Global efforts to develop a coronavirus vaccine continue, even as mass protests against racial injustice and police brutality persist in cities across the United States and around the world, raising concerns that the gatherings could spark new waves of infection.
As the number of confirmed coronavirus cases rose to nearly 6.3 million worldwide, experts reaffirmed their hope that at least one promising vaccine candidate could be identified by the end of the year.
Dr. Anthony Fauci, director of the National Institute of Allergy and Infectious Diseases and a member of the White House Coronavirus Task Force, said in an interview with the Journal of the American Medical Association, or JAMA, that he hopes the U.S. will have “a couple hundred million doses” of a potential vaccine by the beginning of 2021.
Though several vaccine candidates are progressing through human clinical trials, it’s still too early to know if any can effectively protect people from COVID-19, the disease caused by the coronavirus. Fauci added that even if an effective vaccine is identified, it’s not known how long-lasting the immunity will be.
“When you look at the history of coronaviruses, the common coronaviruses that cause the common cold, the reports in the literature are that the durability of immunity that’s protective ranges from three to six months to almost always less than a year,” he said, as reported by CNBC. “That’s not a lot of durability and protection.”
Here is a roundup of the most notable vaccine news of the week.
White House focuses on 5 vaccine projects
The Trump administration has reportedly chosen to focus its support on five candidates, in a bid to have a potential vaccine widely available by January 2021.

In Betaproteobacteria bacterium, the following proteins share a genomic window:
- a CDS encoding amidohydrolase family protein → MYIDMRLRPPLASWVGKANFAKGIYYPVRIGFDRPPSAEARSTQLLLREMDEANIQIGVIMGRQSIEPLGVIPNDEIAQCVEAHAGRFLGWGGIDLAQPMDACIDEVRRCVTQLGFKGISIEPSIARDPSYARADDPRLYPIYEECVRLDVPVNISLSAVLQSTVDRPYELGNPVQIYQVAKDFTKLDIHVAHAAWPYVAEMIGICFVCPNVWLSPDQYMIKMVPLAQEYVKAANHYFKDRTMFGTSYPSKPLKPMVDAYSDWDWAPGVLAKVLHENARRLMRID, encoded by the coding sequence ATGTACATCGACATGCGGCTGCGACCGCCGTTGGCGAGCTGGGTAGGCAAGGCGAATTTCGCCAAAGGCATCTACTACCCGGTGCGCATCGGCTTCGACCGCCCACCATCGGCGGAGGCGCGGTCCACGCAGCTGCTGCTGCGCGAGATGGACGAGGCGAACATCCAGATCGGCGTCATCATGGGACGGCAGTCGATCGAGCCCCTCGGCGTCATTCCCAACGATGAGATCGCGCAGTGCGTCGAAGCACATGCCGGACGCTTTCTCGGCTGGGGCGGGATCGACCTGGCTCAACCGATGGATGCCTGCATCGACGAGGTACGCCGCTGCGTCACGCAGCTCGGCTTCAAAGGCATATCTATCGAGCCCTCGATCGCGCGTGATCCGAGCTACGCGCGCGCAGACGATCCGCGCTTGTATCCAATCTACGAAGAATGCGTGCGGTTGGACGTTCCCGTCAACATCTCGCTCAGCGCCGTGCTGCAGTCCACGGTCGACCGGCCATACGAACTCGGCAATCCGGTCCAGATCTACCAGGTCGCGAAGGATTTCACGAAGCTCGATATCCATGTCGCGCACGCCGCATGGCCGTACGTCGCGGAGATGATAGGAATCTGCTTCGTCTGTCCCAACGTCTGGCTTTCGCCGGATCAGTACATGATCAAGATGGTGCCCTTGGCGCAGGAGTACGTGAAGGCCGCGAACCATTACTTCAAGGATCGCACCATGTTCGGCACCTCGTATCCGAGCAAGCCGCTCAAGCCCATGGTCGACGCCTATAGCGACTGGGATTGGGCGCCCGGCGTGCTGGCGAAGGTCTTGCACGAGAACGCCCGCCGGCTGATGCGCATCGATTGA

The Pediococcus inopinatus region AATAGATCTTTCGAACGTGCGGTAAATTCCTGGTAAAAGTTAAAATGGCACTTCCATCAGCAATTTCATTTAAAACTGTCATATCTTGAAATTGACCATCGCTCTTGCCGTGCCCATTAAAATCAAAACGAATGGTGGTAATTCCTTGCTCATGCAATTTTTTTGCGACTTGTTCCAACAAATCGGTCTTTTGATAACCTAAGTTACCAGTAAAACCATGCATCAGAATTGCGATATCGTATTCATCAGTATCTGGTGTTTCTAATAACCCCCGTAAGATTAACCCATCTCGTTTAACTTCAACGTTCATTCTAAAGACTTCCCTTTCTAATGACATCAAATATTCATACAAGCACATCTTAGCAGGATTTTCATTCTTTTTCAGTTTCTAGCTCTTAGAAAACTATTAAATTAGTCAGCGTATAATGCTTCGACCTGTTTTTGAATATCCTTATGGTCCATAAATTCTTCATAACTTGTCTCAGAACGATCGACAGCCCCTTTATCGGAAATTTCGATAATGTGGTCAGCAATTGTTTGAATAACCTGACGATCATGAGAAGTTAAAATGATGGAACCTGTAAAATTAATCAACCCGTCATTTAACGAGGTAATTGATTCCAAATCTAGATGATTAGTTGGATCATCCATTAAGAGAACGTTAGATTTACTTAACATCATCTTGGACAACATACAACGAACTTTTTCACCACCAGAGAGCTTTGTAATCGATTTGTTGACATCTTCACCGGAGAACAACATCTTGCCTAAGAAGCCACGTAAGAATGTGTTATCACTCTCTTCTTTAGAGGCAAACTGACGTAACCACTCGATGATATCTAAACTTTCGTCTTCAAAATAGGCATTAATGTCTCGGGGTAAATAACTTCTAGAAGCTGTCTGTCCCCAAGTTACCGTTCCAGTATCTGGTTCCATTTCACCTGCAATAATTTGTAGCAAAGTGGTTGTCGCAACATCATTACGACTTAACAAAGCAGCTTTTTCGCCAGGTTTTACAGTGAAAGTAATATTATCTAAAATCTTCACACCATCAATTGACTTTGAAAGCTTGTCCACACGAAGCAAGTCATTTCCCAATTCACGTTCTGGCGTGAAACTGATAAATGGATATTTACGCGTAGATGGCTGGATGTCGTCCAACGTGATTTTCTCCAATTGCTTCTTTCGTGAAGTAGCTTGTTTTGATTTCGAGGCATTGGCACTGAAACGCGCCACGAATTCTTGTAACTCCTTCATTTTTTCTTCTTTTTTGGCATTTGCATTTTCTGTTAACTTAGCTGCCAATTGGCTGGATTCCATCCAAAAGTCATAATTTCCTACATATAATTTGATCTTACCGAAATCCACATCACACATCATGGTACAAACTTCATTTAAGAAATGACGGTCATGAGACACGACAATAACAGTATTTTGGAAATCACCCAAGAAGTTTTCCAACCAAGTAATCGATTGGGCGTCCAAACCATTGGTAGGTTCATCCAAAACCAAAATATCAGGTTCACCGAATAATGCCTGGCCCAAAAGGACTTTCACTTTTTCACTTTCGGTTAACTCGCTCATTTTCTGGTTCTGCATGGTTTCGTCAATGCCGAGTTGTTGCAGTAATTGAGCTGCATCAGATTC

According to The New York Times, the narrowed list includes candidates being developed by Moderna, the University of Oxford and AstraZeneca, Pfizer, Merck, and Johnson & Johnson. The government is providing financial support for these projects as part of its goal to have 300 million doses of a safe and effective coronavirus vaccine available by early next year — an initiative that has been dubbed Operation Warp Speed.
Both Moderna and the University of Oxford are expected to proceed into advanced stages of human trials of their respective vaccines this summer. White House officials are expected to formally announce this development in the next few weeks, the Times reported, including how a potential vaccine would be manufactured and subsequently administered widely in the U.S.
Billionaire scientist enters vaccine race
Dr. Patrick Soon-Shiong , the billionaire physician and entrepreneur who owns The Los Angeles Times and is a part owner of the Los Angeles Lakers, announced that he is mobilizing two of his companies to develop a potential coronavirus vaccine.
The companies, NantKwest and ImmunityBio, have not published any of their vaccine research, but he said May 27 that the experimental vaccine is being assessed by Operation Warp Speed.
Soon-Shiong said the project was selected for monkey tests facilitated by a national lab, but the Department of Health and Human Services has not confirmed that development, as reported by Science.
AstraZeneca aims to manufacture 2 billion doses of its vaccine
British-Swedish drugmaker AstraZeneca is planning to produce 2 billion doses of a potential coronavirus vaccine and could deliver the first drugs in the U.S. and the United Kingdom in September or October, according to CNBC.
AstraZeneca has partnered with the University of Oxford to develop a vaccine candidate and the project has received more than $1 billion from the U.S. Department of Health’s Biomedical Advanced Research and Development Authority. AstraZeneca said Thursday that 400 million doses could be distributed by the end of the year.
The company also said it has committed 1 billion doses for low- and middle-income countries, as part of a licensing agreement with the Serum Institute of India.
The manufacturing timeline is contingent, however, on the results of human clinical trials. The British government has allowed the project to proceed into the advanced stages of human trials, set to begin this summer.